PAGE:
Salford Quays will be transformed into an illuminated wonderland this week, as Lightwaves returns on Friday for a ten-day festival and its most ambitious line-up to date.

A trail of installations will take over the grounds around Media City and throughout the Quays, with thousands expected to flock to the area to take in the display once more.

This year will see the arrival of the jaw-dropping ‘Floating Earth’, which will become the festival’s centrepiece. The globe, designed by Luke Jerram, has been created from 1200dpi detailed NASA imagery of the Eath’s surface and will float upon the water’s surface.

Jerram has created this piece to give visitors a profound understanding of the interconnection of all life, and a renewed sense of responsibility for taking care of the environment.

Also on show, situated in Mariner’s Canal, will be ‘Sirens’ by Davy and Kristin McGuire–a beautiful but haunting display of water-based projections, featuring life-like mermaids and sea creatures as they encounter the devastating effects of plastic pollution and climate change.

Celebrating a UK premiere in partnership with Submerge, ‘Cygnus’ by Loomaland is a mesmerising water ballet that features twelve synchronised, glowing robot swans. The magical birds are illuminated from the inside, gliding on the surface and changing colours to the rhythm of the music that is coming from within their bodies. The work will be accompanied by a newly commissioned soundtrack ‘Swan Songs’ by Anil Sebastian, commissioned by Submerge earlier this year. Submerge seek to create opportunities for marginalised artists and to ensure that these voices are amplified within creative tech arts and music projects.

Taking influence from the Manchester bee, ‘Hive Minds’ is an interactive arch of light created by Backstage Academy students, working alongside multimedia artist Aphra Shemza. This powerful work is centred around themes of unity and sustainability. The 3D printed sculpture is sustainably-sourced, and the materials will be reused and recycled. The aim of the piece is to reflect on what humans can achieve when they come together as a hive in the face of the climate crisis.

Bringing people together via a spontaneous music-making experience, ‘Illumaphonium’ by Michael & Gemma Davis will delight visitors of all ages . The mesmerising piece is made up of more than 150 hand-tuned and illuminated chime bars, each of which respond to touch with changing patterns of light and sound.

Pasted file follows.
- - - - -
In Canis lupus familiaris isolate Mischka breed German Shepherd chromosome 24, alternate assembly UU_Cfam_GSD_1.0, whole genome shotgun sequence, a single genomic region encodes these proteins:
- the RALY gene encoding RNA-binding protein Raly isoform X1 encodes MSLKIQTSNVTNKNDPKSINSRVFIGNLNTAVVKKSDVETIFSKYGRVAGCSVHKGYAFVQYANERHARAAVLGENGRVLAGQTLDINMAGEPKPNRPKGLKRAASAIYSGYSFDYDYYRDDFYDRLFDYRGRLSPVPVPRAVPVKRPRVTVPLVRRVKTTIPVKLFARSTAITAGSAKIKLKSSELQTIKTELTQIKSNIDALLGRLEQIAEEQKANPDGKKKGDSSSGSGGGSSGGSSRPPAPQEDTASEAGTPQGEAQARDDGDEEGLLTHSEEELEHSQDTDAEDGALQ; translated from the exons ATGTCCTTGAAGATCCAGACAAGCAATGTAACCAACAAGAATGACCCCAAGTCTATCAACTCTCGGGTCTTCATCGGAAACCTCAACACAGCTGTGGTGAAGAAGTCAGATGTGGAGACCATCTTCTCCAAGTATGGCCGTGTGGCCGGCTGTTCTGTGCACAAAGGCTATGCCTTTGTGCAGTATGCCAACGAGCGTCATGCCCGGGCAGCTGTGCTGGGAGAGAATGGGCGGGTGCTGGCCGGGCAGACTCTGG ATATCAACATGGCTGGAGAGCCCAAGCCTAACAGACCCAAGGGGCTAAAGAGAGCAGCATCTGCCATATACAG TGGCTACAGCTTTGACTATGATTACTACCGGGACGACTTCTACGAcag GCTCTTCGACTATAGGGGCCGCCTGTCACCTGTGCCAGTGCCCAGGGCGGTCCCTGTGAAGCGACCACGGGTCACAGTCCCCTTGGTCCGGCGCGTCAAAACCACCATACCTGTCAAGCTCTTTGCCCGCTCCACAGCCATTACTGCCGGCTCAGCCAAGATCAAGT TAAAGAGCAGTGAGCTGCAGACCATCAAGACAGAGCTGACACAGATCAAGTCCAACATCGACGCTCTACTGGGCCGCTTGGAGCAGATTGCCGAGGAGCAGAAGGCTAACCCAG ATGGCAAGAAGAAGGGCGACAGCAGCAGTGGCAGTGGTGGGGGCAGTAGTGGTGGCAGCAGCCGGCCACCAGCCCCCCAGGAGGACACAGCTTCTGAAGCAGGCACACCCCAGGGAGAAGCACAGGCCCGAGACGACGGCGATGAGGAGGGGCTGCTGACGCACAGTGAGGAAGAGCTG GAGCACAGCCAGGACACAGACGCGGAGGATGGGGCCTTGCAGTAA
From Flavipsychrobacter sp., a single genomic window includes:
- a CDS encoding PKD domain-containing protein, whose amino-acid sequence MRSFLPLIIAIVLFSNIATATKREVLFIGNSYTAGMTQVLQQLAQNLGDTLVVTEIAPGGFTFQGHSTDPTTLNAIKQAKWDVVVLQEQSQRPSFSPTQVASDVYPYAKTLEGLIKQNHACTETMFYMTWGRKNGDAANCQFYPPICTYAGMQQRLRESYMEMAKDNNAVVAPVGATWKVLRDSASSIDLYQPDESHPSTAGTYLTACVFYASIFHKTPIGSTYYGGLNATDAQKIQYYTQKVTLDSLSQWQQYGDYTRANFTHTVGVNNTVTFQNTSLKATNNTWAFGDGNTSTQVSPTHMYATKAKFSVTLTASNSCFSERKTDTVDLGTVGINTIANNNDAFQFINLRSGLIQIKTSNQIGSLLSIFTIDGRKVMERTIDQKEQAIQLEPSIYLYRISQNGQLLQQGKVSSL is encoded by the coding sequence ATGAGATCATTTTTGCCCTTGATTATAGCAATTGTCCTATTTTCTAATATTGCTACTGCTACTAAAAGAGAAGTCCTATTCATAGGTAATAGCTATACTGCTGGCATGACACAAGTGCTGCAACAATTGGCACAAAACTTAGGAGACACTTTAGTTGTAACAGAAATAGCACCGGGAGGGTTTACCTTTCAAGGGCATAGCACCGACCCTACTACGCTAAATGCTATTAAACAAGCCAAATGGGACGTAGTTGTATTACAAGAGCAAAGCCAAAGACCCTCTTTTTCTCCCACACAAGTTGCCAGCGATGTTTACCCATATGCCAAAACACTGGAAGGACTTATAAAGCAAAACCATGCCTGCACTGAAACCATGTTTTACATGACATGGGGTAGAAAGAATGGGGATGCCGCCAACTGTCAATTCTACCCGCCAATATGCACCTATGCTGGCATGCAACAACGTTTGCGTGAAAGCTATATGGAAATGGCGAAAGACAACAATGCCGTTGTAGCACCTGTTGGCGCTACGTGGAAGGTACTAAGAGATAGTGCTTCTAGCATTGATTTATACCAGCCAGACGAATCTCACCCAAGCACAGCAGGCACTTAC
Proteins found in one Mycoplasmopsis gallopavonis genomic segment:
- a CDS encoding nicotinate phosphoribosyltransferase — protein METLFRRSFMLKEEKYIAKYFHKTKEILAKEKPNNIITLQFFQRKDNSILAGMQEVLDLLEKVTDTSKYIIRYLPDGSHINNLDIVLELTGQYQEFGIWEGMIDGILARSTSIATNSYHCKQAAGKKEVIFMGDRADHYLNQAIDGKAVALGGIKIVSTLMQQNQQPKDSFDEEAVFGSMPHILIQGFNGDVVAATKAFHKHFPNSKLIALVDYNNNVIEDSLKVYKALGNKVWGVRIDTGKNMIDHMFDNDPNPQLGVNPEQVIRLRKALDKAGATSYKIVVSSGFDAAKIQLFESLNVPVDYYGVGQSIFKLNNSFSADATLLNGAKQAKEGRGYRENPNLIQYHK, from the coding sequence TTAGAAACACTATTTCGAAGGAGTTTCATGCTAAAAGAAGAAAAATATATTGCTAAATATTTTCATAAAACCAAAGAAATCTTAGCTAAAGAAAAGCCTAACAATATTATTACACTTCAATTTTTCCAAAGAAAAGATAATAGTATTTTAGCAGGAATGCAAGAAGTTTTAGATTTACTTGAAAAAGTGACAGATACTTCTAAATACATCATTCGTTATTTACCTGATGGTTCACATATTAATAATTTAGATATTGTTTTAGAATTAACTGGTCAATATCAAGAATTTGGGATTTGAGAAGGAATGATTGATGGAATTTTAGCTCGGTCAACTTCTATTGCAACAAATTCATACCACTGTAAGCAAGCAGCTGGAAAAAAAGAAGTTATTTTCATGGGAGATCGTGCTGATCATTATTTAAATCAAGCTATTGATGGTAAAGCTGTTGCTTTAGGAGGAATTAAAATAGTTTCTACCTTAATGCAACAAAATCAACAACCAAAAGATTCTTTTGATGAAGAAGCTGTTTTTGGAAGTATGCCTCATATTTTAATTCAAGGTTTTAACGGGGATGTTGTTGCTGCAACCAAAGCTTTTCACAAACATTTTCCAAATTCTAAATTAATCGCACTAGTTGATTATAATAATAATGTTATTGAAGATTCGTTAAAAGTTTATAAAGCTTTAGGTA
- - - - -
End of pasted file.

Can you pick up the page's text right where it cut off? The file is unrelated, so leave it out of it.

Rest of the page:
Experiential artwork ‘Mystery Bird’ has been developed as a static installation especially for Lightwaves 2021. A collaboration of five unique creatives: paper artist Helen Musselwhite, vocal beat-box artist Jason Singh, projection team Illuminos, local designers and fabricators M3 Industries and digital AR expert Jack Hardiker.

‘Moths at Work’ by Pif-Paf makes a special appearance for the launch weekend with a joyful Physical Street Theatre interaction. Ray and Flash, two brave Disco Moth Electricians are sent down from the Moon in the Sky to collect moments of fun, pride and silliness to beam back home.

Nestled in MediaCity gardens will be a small meadow of oversized robotic flowers entitled ‘Digital Playground’, by Studio Little Lost Robot. As visitors move around the sculpture the flowers’ appearance subtly changes according to movements made. This oasis aims to passively remind spectators all to take it slowly and breathe.

A permanent artwork at MediaCity, ‘Through No.4’ by Liz West consists of a six-metre long triangular corridor of light and colour. The walk-through structure encourages visitors to look at their surroundings in a different light. This will be amplified and exaggerated during Lightwaves through the use of elegant artificial lighting, turning the multicoloured artwork into a ‘jewel’ in the dark.

Also on show is ‘Youth Culture’ by Stanza—a sculpture which challenges our assumptions about social alienation, ‘Entwined Light’ by Antoniya Soitsova & Nicolo Bencini—which tells the story of the ever-shifting relationships between the artificial and the natural, and ‘Lasertonic’ by Flora Litchfield—which utilises sound and colour to transform its surroundings into a meditative environment.

Lightwaves is free to attend and no advance booking is required. This year Quays Culture will also launch a free mobile app to help users navigate the route.

Bradley Lengden
Published on:
Mon 29 Nov 2021